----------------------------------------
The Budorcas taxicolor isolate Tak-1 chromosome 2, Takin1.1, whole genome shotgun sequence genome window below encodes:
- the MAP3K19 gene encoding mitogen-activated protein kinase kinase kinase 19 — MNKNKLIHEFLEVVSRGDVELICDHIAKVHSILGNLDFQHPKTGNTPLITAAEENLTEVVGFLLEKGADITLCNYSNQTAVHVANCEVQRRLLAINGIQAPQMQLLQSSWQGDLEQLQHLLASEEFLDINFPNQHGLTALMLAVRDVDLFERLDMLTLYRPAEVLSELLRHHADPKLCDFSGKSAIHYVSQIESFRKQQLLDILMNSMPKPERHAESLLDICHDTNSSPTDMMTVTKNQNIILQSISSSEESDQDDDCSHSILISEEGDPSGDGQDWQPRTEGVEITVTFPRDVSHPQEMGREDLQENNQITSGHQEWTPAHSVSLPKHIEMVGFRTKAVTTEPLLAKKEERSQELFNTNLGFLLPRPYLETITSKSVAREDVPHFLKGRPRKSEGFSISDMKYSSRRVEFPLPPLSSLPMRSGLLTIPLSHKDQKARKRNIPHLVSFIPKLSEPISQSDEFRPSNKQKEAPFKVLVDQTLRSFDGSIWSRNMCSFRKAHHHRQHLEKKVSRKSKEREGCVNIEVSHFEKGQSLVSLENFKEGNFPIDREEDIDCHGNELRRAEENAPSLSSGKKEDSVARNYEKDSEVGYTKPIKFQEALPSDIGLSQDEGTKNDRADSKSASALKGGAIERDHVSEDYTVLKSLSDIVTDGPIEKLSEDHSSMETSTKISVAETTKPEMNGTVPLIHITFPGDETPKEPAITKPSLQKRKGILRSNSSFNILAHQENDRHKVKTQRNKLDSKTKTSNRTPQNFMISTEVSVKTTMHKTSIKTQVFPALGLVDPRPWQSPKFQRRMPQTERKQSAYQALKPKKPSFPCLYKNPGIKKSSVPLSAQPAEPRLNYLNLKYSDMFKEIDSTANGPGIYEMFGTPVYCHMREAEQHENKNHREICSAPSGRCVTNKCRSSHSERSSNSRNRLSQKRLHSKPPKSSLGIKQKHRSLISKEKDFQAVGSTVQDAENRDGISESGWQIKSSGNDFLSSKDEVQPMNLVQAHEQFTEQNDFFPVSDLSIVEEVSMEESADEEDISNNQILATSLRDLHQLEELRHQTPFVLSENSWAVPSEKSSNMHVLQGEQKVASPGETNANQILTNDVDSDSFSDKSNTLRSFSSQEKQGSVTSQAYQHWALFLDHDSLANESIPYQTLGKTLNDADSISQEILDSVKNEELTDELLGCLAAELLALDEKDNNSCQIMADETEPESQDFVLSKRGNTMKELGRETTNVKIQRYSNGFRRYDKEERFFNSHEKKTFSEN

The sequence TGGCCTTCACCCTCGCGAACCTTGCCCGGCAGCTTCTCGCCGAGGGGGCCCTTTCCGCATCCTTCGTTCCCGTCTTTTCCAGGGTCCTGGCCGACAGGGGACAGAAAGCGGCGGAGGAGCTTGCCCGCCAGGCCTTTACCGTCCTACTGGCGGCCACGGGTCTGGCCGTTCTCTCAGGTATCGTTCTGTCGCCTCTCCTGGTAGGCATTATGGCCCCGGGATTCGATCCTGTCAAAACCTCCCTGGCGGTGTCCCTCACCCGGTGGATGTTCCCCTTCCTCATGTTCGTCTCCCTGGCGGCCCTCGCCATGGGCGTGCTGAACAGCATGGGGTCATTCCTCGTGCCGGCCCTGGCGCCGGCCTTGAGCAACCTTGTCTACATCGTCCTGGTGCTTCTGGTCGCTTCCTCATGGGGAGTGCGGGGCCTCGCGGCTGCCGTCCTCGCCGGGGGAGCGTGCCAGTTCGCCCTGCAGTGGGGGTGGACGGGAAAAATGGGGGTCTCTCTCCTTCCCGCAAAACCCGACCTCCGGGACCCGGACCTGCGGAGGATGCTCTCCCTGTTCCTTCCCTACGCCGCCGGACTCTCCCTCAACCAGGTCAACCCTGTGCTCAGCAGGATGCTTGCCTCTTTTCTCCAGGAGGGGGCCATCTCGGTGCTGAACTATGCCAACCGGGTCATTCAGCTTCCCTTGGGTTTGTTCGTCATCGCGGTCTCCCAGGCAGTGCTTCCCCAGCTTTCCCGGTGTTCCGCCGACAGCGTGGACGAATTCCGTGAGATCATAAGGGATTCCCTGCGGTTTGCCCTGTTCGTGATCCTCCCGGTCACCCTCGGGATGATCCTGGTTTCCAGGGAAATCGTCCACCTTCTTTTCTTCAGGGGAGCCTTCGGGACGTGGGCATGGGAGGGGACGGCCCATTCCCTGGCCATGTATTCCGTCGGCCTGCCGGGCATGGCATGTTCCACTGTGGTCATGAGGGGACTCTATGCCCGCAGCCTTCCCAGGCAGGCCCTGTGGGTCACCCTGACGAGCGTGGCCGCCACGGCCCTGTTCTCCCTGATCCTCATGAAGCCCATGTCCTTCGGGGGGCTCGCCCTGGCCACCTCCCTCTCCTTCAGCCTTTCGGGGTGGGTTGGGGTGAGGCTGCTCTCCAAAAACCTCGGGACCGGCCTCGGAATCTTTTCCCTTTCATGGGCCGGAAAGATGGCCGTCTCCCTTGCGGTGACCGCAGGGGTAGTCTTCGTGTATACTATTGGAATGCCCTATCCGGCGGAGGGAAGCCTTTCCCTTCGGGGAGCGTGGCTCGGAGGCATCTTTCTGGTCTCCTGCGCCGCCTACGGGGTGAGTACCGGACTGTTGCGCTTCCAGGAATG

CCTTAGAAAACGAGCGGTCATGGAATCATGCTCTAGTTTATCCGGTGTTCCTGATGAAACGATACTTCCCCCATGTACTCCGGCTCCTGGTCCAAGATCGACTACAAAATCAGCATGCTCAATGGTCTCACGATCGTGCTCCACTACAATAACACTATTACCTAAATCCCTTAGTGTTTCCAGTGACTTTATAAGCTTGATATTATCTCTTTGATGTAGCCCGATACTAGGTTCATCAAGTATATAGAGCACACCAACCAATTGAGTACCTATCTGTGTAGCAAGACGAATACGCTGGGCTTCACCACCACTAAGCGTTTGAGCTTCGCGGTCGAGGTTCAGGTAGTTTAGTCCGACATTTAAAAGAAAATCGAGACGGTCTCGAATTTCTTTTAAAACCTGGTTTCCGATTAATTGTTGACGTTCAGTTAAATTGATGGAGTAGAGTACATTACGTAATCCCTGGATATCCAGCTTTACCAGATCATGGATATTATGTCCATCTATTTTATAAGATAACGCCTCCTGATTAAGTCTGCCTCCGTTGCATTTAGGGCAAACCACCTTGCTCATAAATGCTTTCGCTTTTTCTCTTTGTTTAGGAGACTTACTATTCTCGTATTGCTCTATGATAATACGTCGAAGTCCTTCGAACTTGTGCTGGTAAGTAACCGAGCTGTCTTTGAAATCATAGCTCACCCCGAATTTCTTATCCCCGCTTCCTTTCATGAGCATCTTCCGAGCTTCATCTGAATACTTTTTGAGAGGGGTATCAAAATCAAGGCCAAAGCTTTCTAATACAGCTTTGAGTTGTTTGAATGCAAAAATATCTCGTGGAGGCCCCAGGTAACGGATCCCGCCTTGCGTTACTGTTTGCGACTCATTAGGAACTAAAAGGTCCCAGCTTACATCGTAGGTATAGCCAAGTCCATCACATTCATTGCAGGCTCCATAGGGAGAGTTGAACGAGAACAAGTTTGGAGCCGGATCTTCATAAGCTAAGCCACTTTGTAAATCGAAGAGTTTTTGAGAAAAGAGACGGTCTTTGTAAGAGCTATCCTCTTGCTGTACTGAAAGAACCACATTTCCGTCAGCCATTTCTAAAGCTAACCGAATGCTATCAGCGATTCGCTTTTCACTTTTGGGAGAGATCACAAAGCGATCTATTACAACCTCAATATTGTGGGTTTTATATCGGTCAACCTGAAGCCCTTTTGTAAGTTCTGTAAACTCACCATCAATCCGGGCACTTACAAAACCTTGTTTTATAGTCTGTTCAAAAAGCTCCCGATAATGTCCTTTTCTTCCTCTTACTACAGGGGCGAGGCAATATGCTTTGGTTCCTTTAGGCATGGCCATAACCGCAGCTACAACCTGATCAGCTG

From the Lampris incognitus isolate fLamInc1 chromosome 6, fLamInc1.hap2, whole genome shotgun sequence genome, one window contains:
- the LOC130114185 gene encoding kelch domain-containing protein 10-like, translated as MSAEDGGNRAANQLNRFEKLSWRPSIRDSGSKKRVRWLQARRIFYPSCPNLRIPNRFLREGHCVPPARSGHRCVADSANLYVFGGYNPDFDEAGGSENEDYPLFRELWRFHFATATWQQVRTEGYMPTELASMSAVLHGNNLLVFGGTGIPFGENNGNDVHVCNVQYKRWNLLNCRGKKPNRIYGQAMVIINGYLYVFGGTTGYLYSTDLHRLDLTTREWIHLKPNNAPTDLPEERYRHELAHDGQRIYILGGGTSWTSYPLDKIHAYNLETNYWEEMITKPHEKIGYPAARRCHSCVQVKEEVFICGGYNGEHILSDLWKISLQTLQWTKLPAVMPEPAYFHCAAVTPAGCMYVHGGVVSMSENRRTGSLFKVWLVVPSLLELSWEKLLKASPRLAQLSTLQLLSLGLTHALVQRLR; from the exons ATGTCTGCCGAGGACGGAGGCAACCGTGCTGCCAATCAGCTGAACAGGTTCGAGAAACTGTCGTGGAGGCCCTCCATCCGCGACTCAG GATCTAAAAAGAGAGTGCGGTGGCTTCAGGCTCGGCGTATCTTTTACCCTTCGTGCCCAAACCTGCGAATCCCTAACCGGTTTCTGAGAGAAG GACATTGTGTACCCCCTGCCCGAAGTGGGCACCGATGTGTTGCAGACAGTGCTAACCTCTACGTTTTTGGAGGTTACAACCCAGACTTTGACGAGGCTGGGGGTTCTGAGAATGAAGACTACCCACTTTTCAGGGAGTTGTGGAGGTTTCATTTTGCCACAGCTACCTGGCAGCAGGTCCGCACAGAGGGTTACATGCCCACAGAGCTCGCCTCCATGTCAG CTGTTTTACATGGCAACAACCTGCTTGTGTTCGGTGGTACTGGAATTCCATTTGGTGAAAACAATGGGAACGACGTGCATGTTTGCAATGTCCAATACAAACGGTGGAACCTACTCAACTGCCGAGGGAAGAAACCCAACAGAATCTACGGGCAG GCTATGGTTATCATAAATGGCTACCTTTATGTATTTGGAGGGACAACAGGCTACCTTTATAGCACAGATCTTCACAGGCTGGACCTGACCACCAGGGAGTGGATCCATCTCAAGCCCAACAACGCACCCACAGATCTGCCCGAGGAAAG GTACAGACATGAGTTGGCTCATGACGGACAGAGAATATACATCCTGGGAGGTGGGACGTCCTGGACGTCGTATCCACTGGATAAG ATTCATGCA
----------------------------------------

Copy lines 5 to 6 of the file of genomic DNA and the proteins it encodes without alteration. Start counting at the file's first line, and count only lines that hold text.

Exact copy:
From the Lampris incognitus isolate fLamInc1 chromosome 6, fLamInc1.hap2, whole genome shotgun sequence genome, one window contains:
- the LOC130114185 gene encoding kelch domain-containing protein 10-like, translated as MSAEDGGNRAANQLNRFEKLSWRPSIRDSGSKKRVRWLQARRIFYPSCPNLRIPNRFLREGHCVPPARSGHRCVADSANLYVFGGYNPDFDEAGGSENEDYPLFRELWRFHFATATWQQVRTEGYMPTELASMSAVLHGNNLLVFGGTGIPFGENNGNDVHVCNVQYKRWNLLNCRGKKPNRIYGQAMVIINGYLYVFGGTTGYLYSTDLHRLDLTTREWIHLKPNNAPTDLPEERYRHELAHDGQRIYILGGGTSWTSYPLDKIHAYNLETNYWEEMITKPHEKIGYPAARRCHSCVQVKEEVFICGGYNGEHILSDLWKISLQTLQWTKLPAVMPEPAYFHCAAVTPAGCMYVHGGVVSMSENRRTGSLFKVWLVVPSLLELSWEKLLKASPRLAQLSTLQLLSLGLTHALVQRLR; from the exons ATGTCTGCCGAGGACGGAGGCAACCGTGCTGCCAATCAGCTGAACAGGTTCGAGAAACTGTCGTGGAGGCCCTCCATCCGCGACTCAG GATCTAAAAAGAGAGTGCGGTGGCTTCAGGCTCGGCGTATCTTTTACCCTTCGTGCCCAAACCTGCGAATCCCTAACCGGTTTCTGAGAGAAG GACATTGTGTACCCCCTGCCCGAAGTGGGCACCGATGTGTTGCAGACAGTGCTAACCTCTACGTTTTTGGAGGTTACAACCCAGACTTTGACGAGGCTGGGGGTTCTGAGAATGAAGACTACCCACTTTTCAGGGAGTTGTGGAGGTTTCATTTTGCCACAGCTACCTGGCAGCAGGTCCGCACAGAGGGTTACATGCCCACAGAGCTCGCCTCCATGTCAG CTGTTTTACATGGCAACAACCTGCTTGTGTTCGGTGGTACTGGAATTCCATTTGGTGAAAACAATGGGAACGACGTGCATGTTTGCAATGTCCAATACAAACGGTGGAACCTACTCAACTGCCGAGGGAAGAAACCCAACAGAATCTACGGGCAG GCTATGGTTATCATAAATGGCTACCTTTATGTATTTGGAGGGACAACAGGCTACCTTTATAGCACAGATCTTCACAGGCTGGACCTGACCACCAGGGAGTGGATCCATCTCAAGCCCAACAACGCACCCACAGATCTGCCCGAGGAAAG GTACAGACATGAGTTGGCTCATGACGGACAGAGAATATACATCCTGGGAGGTGGGACGTCCTGGACGTCGTATCCACTGGATAAG ATTCATGCA